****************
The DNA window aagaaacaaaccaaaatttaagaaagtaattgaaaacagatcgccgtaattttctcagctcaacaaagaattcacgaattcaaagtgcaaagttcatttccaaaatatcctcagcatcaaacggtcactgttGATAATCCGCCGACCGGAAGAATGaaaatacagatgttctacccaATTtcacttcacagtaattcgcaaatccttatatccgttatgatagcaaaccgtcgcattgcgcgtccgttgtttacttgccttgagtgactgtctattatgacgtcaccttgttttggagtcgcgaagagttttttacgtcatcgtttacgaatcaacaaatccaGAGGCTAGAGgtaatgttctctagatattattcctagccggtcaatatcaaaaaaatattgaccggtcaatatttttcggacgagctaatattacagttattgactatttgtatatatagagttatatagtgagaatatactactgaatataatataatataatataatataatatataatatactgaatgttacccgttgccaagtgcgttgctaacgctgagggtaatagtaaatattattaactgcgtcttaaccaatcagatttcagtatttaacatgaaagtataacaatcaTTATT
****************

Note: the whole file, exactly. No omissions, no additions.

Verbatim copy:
The DNA window aagaaacaaaccaaaatttaagaaagtaattgaaaacagatcgccgtaattttctcagctcaacaaagaattcacgaattcaaagtgcaaagttcatttccaaaatatcctcagcatcaaacggtcactgttGATAATCCGCCGACCGGAAGAATGaaaatacagatgttctacccaATTtcacttcacagtaattcgcaaatccttatatccgttatgatagcaaaccgtcgcattgcgcgtccgttgtttacttgccttgagtgactgtctattatgacgtcaccttgttttggagtcgcgaagagttttttacgtcatcgtttacgaatcaacaaatccaGAGGCTAGAGgtaatgttctctagatattattcctagccggtcaatatcaaaaaaatattgaccggtcaatatttttcggacgagctaatattacagttattgactatttgtatatatagagttatatagtgagaatatactactgaatataatataatataatataatataatatataatatactgaatgttacccgttgccaagtgcgttgctaacgctgagggtaatagtaaatattattaactgcgtcttaaccaatcagatttcagtatttaacatgaaagtataacaatcaTTATT